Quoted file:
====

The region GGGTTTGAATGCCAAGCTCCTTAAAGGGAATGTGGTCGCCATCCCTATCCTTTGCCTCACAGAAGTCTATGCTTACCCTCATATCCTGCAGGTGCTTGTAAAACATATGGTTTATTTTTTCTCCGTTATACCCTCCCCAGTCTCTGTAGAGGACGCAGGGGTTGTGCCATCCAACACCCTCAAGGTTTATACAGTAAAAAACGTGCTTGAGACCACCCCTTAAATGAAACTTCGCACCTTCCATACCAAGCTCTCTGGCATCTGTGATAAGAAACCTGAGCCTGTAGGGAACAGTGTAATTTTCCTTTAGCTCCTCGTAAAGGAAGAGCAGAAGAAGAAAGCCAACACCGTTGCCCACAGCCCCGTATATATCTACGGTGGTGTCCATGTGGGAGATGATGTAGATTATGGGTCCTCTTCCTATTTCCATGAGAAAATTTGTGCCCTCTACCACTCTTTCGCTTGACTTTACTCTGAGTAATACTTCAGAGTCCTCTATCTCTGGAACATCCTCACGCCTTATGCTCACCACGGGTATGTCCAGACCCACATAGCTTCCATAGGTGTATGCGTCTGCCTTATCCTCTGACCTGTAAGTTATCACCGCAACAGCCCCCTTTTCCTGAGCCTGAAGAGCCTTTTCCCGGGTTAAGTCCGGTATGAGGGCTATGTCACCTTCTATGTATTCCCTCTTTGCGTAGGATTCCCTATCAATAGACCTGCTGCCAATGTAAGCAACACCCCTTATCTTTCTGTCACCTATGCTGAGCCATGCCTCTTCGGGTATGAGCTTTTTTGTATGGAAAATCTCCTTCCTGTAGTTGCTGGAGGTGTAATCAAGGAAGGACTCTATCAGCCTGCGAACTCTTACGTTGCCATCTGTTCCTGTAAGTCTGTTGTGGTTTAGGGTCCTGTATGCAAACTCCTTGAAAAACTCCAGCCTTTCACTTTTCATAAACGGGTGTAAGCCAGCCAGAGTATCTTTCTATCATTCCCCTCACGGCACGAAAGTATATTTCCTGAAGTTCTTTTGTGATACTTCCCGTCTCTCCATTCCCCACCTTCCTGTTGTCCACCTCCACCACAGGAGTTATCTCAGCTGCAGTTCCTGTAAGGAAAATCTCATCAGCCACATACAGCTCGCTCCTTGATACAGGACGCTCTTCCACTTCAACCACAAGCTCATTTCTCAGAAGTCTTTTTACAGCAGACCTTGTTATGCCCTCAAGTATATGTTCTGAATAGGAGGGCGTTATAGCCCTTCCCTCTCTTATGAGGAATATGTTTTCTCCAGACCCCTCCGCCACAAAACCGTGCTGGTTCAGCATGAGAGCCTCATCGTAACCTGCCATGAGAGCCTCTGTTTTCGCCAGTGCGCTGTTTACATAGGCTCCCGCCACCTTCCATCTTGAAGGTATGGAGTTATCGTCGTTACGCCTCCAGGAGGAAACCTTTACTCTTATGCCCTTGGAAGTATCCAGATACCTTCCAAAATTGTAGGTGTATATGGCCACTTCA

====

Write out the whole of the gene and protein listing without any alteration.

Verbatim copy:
The region GGGTTTGAATGCCAAGCTCCTTAAAGGGAATGTGGTCGCCATCCCTATCCTTTGCCTCACAGAAGTCTATGCTTACCCTCATATCCTGCAGGTGCTTGTAAAACATATGGTTTATTTTTTCTCCGTTATACCCTCCCCAGTCTCTGTAGAGGACGCAGGGGTTGTGCCATCCAACACCCTCAAGGTTTATACAGTAAAAAACGTGCTTGAGACCACCCCTTAAATGAAACTTCGCACCTTCCATACCAAGCTCTCTGGCATCTGTGATAAGAAACCTGAGCCTGTAGGGAACAGTGTAATTTTCCTTTAGCTCCTCGTAAAGGAAGAGCAGAAGAAGAAAGCCAACACCGTTGCCCACAGCCCCGTATATATCTACGGTGGTGTCCATGTGGGAGATGATGTAGATTATGGGTCCTCTTCCTATTTCCATGAGAAAATTTGTGCCCTCTACCACTCTTTCGCTTGACTTTACTCTGAGTAATACTTCAGAGTCCTCTATCTCTGGAACATCCTCACGCCTTATGCTCACCACGGGTATGTCCAGACCCACATAGCTTCCATAGGTGTATGCGTCTGCCTTATCCTCTGACCTGTAAGTTATCACCGCAACAGCCCCCTTTTCCTGAGCCTGAAGAGCCTTTTCCCGGGTTAAGTCCGGTATGAGGGCTATGTCACCTTCTATGTATTCCCTCTTTGCGTAGGATTCCCTATCAATAGACCTGCTGCCAATGTAAGCAACACCCCTTATCTTTCTGTCACCTATGCTGAGCCATGCCTCTTCGGGTATGAGCTTTTTTGTATGGAAAATCTCCTTCCTGTAGTTGCTGGAGGTGTAATCAAGGAAGGACTCTATCAGCCTGCGAACTCTTACGTTGCCATCTGTTCCTGTAAGTCTGTTGTGGTTTAGGGTCCTGTATGCAAACTCCTTGAAAAACTCCAGCCTTTCACTTTTCATAAACGGGTGTAAGCCAGCCAGAGTATCTTTCTATCATTCCCCTCACGGCACGAAAGTATATTTCCTGAAGTTCTTTTGTGATACTTCCCGTCTCTCCATTCCCCACCTTCCTGTTGTCCACCTCCACCACAGGAGTTATCTCAGCTGCAGTTCCTGTAAGGAAAATCTCATCAGCCACATACAGCTCGCTCCTTGATACAGGACGCTCTTCCACTTCAACCACAAGCTCATTTCTCAGAAGTCTTTTTACAGCAGACCTTGTTATGCCCTCAAGTATATGTTCTGAATAGGAGGGCGTTATAGCCCTTCCCTCTCTTATGAGGAATATGTTTTCTCCAGACCCCTCCGCCACAAAACCGTGCTGGTTCAGCATGAGAGCCTCATCGTAACCTGCCATGAGAGCCTCTGTTTTCGCCAGTGCGCTGTTTACATAGGCTCCCGCCACCTTCCATCTTGAAGGTATGGAGTTATCGTCGTTACGCCTCCAGGAGGAAACCTTTACTCTTATGCCCTTGGAAGTATCCAGATACCTTCCAAAATTGTAGGTGTATATGGCCACTTCA